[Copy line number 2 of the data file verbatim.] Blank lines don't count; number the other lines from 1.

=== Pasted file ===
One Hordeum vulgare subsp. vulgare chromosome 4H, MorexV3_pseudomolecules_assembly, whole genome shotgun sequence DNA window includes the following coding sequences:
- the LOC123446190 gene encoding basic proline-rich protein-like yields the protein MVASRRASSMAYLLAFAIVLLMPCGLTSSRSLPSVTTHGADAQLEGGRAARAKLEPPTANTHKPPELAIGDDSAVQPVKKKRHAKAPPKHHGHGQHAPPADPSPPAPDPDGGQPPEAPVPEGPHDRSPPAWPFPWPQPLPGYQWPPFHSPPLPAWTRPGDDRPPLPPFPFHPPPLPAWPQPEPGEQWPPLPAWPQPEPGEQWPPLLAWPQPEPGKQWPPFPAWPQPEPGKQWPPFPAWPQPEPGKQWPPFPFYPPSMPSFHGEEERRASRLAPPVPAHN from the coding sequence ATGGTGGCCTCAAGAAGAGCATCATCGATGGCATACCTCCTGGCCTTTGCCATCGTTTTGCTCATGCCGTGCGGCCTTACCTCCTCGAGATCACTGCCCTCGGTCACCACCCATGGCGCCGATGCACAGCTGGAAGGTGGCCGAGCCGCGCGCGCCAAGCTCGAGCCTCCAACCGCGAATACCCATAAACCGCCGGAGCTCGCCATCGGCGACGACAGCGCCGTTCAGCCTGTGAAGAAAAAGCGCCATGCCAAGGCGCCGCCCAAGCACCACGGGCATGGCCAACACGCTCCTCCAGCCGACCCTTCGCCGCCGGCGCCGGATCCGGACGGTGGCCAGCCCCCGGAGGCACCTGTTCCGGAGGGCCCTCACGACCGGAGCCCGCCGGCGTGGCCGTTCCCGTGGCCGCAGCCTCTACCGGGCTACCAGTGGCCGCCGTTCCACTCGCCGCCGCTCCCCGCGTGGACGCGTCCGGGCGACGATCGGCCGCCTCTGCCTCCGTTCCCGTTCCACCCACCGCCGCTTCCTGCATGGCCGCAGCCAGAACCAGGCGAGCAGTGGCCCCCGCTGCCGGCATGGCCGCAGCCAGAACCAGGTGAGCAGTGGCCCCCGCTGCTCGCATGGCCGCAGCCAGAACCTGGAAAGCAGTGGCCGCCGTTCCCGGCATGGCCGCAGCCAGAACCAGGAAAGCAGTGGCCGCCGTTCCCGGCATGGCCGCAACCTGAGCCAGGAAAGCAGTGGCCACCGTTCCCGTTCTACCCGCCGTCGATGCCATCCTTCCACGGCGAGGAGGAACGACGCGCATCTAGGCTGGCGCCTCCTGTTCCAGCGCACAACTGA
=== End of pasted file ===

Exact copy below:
- the LOC123446190 gene encoding basic proline-rich protein-like yields the protein MVASRRASSMAYLLAFAIVLLMPCGLTSSRSLPSVTTHGADAQLEGGRAARAKLEPPTANTHKPPELAIGDDSAVQPVKKKRHAKAPPKHHGHGQHAPPADPSPPAPDPDGGQPPEAPVPEGPHDRSPPAWPFPWPQPLPGYQWPPFHSPPLPAWTRPGDDRPPLPPFPFHPPPLPAWPQPEPGEQWPPLPAWPQPEPGEQWPPLLAWPQPEPGKQWPPFPAWPQPEPGKQWPPFPAWPQPEPGKQWPPFPFYPPSMPSFHGEEERRASRLAPPVPAHN from the coding sequence ATGGTGGCCTCAAGAAGAGCATCATCGATGGCATACCTCCTGGCCTTTGCCATCGTTTTGCTCATGCCGTGCGGCCTTACCTCCTCGAGATCACTGCCCTCGGTCACCACCCATGGCGCCGATGCACAGCTGGAAGGTGGCCGAGCCGCGCGCGCCAAGCTCGAGCCTCCAACCGCGAATACCCATAAACCGCCGGAGCTCGCCATCGGCGACGACAGCGCCGTTCAGCCTGTGAAGAAAAAGCGCCATGCCAAGGCGCCGCCCAAGCACCACGGGCATGGCCAACACGCTCCTCCAGCCGACCCTTCGCCGCCGGCGCCGGATCCGGACGGTGGCCAGCCCCCGGAGGCACCTGTTCCGGAGGGCCCTCACGACCGGAGCCCGCCGGCGTGGCCGTTCCCGTGGCCGCAGCCTCTACCGGGCTACCAGTGGCCGCCGTTCCACTCGCCGCCGCTCCCCGCGTGGACGCGTCCGGGCGACGATCGGCCGCCTCTGCCTCCGTTCCCGTTCCACCCACCGCCGCTTCCTGCATGGCCGCAGCCAGAACCAGGCGAGCAGTGGCCCCCGCTGCCGGCATGGCCGCAGCCAGAACCAGGTGAGCAGTGGCCCCCGCTGCTCGCATGGCCGCAGCCAGAACCTGGAAAGCAGTGGCCGCCGTTCCCGGCATGGCCGCAGCCAGAACCAGGAAAGCAGTGGCCGCCGTTCCCGGCATGGCCGCAACCTGAGCCAGGAAAGCAGTGGCCACCGTTCCCGTTCTACCCGCCGTCGATGCCATCCTTCCACGGCGAGGAGGAACGACGCGCATCTAGGCTGGCGCCTCCTGTTCCAGCGCACAACTGA